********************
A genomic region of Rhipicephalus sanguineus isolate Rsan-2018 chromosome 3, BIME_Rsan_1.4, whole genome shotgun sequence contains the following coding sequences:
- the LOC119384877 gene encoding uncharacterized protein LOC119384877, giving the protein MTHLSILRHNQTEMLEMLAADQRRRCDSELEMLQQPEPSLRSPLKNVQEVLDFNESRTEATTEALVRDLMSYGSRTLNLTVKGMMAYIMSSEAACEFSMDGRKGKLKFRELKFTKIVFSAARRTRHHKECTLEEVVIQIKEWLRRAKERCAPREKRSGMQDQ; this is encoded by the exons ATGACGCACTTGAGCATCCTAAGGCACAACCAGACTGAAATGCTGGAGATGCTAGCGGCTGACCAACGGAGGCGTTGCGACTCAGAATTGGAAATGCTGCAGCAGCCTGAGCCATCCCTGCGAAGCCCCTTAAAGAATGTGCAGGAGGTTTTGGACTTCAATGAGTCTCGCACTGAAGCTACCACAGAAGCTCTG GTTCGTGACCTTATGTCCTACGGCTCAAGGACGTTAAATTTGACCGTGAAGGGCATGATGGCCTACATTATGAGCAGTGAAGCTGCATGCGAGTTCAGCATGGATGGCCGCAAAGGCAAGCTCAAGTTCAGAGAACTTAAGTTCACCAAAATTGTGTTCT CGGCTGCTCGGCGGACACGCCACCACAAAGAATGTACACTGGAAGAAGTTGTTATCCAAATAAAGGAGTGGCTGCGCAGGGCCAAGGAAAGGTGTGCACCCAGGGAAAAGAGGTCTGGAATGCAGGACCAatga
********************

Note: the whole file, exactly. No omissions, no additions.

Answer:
A genomic region of Rhipicephalus sanguineus isolate Rsan-2018 chromosome 3, BIME_Rsan_1.4, whole genome shotgun sequence contains the following coding sequences:
- the LOC119384877 gene encoding uncharacterized protein LOC119384877, giving the protein MTHLSILRHNQTEMLEMLAADQRRRCDSELEMLQQPEPSLRSPLKNVQEVLDFNESRTEATTEALVRDLMSYGSRTLNLTVKGMMAYIMSSEAACEFSMDGRKGKLKFRELKFTKIVFSAARRTRHHKECTLEEVVIQIKEWLRRAKERCAPREKRSGMQDQ; this is encoded by the exons ATGACGCACTTGAGCATCCTAAGGCACAACCAGACTGAAATGCTGGAGATGCTAGCGGCTGACCAACGGAGGCGTTGCGACTCAGAATTGGAAATGCTGCAGCAGCCTGAGCCATCCCTGCGAAGCCCCTTAAAGAATGTGCAGGAGGTTTTGGACTTCAATGAGTCTCGCACTGAAGCTACCACAGAAGCTCTG GTTCGTGACCTTATGTCCTACGGCTCAAGGACGTTAAATTTGACCGTGAAGGGCATGATGGCCTACATTATGAGCAGTGAAGCTGCATGCGAGTTCAGCATGGATGGCCGCAAAGGCAAGCTCAAGTTCAGAGAACTTAAGTTCACCAAAATTGTGTTCT CGGCTGCTCGGCGGACACGCCACCACAAAGAATGTACACTGGAAGAAGTTGTTATCCAAATAAAGGAGTGGCTGCGCAGGGCCAAGGAAAGGTGTGCACCCAGGGAAAAGAGGTCTGGAATGCAGGACCAatga